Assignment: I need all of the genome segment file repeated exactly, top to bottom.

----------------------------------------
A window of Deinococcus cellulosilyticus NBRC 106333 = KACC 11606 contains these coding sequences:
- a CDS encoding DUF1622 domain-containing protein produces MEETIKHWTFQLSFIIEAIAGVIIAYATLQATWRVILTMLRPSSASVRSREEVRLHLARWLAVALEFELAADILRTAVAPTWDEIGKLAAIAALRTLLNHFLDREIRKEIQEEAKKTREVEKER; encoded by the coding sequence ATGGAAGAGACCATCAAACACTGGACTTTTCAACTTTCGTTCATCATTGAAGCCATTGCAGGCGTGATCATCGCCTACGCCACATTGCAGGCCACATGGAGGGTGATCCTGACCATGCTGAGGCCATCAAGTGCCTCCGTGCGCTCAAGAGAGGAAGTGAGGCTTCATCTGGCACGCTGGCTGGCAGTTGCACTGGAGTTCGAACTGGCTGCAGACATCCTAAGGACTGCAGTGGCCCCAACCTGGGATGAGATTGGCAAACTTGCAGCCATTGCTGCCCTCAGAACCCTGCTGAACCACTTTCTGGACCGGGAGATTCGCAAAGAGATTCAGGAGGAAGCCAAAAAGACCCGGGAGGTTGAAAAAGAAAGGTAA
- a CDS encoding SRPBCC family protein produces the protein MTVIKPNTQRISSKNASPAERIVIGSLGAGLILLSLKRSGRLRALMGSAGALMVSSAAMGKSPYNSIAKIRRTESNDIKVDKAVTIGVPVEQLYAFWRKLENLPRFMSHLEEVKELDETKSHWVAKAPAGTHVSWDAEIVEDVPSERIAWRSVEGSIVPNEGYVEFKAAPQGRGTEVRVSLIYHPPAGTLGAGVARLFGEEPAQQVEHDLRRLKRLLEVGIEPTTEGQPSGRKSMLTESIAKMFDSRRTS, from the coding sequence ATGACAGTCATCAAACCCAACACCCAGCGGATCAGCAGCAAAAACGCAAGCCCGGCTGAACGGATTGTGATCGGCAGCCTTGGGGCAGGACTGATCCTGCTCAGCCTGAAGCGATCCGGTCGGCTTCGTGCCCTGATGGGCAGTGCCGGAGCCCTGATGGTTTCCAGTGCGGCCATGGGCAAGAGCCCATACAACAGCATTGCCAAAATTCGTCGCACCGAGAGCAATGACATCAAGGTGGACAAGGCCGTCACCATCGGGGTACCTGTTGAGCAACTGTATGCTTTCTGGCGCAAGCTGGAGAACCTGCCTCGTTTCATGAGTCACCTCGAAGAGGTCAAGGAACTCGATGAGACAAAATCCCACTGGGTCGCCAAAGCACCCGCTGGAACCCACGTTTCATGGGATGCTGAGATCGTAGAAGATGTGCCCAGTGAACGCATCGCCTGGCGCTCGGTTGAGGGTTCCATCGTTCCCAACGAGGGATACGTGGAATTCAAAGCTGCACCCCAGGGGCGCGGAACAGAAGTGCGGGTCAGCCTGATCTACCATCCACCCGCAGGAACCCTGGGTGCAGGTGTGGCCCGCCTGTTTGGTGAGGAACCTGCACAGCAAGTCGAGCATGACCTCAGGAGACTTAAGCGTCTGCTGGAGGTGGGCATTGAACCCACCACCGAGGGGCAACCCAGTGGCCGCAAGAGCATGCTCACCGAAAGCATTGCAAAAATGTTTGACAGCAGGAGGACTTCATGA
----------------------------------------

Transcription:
A window of Deinococcus cellulosilyticus NBRC 106333 = KACC 11606 contains these coding sequences:
- a CDS encoding DUF1622 domain-containing protein produces MEETIKHWTFQLSFIIEAIAGVIIAYATLQATWRVILTMLRPSSASVRSREEVRLHLARWLAVALEFELAADILRTAVAPTWDEIGKLAAIAALRTLLNHFLDREIRKEIQEEAKKTREVEKER; encoded by the coding sequence ATGGAAGAGACCATCAAACACTGGACTTTTCAACTTTCGTTCATCATTGAAGCCATTGCAGGCGTGATCATCGCCTACGCCACATTGCAGGCCACATGGAGGGTGATCCTGACCATGCTGAGGCCATCAAGTGCCTCCGTGCGCTCAAGAGAGGAAGTGAGGCTTCATCTGGCACGCTGGCTGGCAGTTGCACTGGAGTTCGAACTGGCTGCAGACATCCTAAGGACTGCAGTGGCCCCAACCTGGGATGAGATTGGCAAACTTGCAGCCATTGCTGCCCTCAGAACCCTGCTGAACCACTTTCTGGACCGGGAGATTCGCAAAGAGATTCAGGAGGAAGCCAAAAAGACCCGGGAGGTTGAAAAAGAAAGGTAA
- a CDS encoding SRPBCC family protein produces the protein MTVIKPNTQRISSKNASPAERIVIGSLGAGLILLSLKRSGRLRALMGSAGALMVSSAAMGKSPYNSIAKIRRTESNDIKVDKAVTIGVPVEQLYAFWRKLENLPRFMSHLEEVKELDETKSHWVAKAPAGTHVSWDAEIVEDVPSERIAWRSVEGSIVPNEGYVEFKAAPQGRGTEVRVSLIYHPPAGTLGAGVARLFGEEPAQQVEHDLRRLKRLLEVGIEPTTEGQPSGRKSMLTESIAKMFDSRRTS, from the coding sequence ATGACAGTCATCAAACCCAACACCCAGCGGATCAGCAGCAAAAACGCAAGCCCGGCTGAACGGATTGTGATCGGCAGCCTTGGGGCAGGACTGATCCTGCTCAGCCTGAAGCGATCCGGTCGGCTTCGTGCCCTGATGGGCAGTGCCGGAGCCCTGATGGTTTCCAGTGCGGCCATGGGCAAGAGCCCATACAACAGCATTGCCAAAATTCGTCGCACCGAGAGCAATGACATCAAGGTGGACAAGGCCGTCACCATCGGGGTACCTGTTGAGCAACTGTATGCTTTCTGGCGCAAGCTGGAGAACCTGCCTCGTTTCATGAGTCACCTCGAAGAGGTCAAGGAACTCGATGAGACAAAATCCCACTGGGTCGCCAAAGCACCCGCTGGAACCCACGTTTCATGGGATGCTGAGATCGTAGAAGATGTGCCCAGTGAACGCATCGCCTGGCGCTCGGTTGAGGGTTCCATCGTTCCCAACGAGGGATACGTGGAATTCAAAGCTGCACCCCAGGGGCGCGGAACAGAAGTGCGGGTCAGCCTGATCTACCATCCACCCGCAGGAACCCTGGGTGCAGGTGTGGCCCGCCTGTTTGGTGAGGAACCTGCACAGCAAGTCGAGCATGACCTCAGGAGACTTAAGCGTCTGCTGGAGGTGGGCATTGAACCCACCACCGAGGGGCAACCCAGTGGCCGCAAGAGCATGCTCACCGAAAGCATTGCAAAAATGTTTGACAGCAGGAGGACTTCATGA